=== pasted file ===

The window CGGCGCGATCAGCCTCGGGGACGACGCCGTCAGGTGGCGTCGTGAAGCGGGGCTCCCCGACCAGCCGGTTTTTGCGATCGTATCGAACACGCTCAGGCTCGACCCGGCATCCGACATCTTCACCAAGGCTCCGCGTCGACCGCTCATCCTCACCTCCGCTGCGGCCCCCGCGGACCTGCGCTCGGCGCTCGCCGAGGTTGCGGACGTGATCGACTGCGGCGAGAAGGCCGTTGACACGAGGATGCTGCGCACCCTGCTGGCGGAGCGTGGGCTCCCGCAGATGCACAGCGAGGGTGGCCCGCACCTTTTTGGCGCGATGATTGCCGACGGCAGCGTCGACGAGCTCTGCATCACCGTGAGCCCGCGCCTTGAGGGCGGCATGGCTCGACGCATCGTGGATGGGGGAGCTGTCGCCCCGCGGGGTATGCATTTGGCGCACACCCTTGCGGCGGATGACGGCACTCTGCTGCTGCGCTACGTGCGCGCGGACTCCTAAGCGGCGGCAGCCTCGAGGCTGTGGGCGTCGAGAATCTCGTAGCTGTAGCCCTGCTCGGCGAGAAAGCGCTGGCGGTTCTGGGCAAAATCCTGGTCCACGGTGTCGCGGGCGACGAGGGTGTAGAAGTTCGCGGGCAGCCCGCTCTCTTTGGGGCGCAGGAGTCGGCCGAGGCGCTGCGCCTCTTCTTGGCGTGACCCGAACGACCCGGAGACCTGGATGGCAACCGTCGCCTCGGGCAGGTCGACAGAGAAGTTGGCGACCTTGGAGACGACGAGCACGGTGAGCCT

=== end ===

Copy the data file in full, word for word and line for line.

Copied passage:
The window CGGCGCGATCAGCCTCGGGGACGACGCCGTCAGGTGGCGTCGTGAAGCGGGGCTCCCCGACCAGCCGGTTTTTGCGATCGTATCGAACACGCTCAGGCTCGACCCGGCATCCGACATCTTCACCAAGGCTCCGCGTCGACCGCTCATCCTCACCTCCGCTGCGGCCCCCGCGGACCTGCGCTCGGCGCTCGCCGAGGTTGCGGACGTGATCGACTGCGGCGAGAAGGCCGTTGACACGAGGATGCTGCGCACCCTGCTGGCGGAGCGTGGGCTCCCGCAGATGCACAGCGAGGGTGGCCCGCACCTTTTTGGCGCGATGATTGCCGACGGCAGCGTCGACGAGCTCTGCATCACCGTGAGCCCGCGCCTTGAGGGCGGCATGGCTCGACGCATCGTGGATGGGGGAGCTGTCGCCCCGCGGGGTATGCATTTGGCGCACACCCTTGCGGCGGATGACGGCACTCTGCTGCTGCGCTACGTGCGCGCGGACTCCTAAGCGGCGGCAGCCTCGAGGCTGTGGGCGTCGAGAATCTCGTAGCTGTAGCCCTGCTCGGCGAGAAAGCGCTGGCGGTTCTGGGCAAAATCCTGGTCCACGGTGTCGCGGGCGACGAGGGTGTAGAAGTTCGCGGGCAGCCCGCTCTCTTTGGGGCGCAGGAGTCGGCCGAGGCGCTGCGCCTCTTCTTGGCGTGACCCGAACGACCCGGAGACCTGGATGGCAACCGTCGCCTCGGGCAGGTCGACAGAGAAGTTGGCGACCTTGGAGACGACGAGCACGGTGAGCCT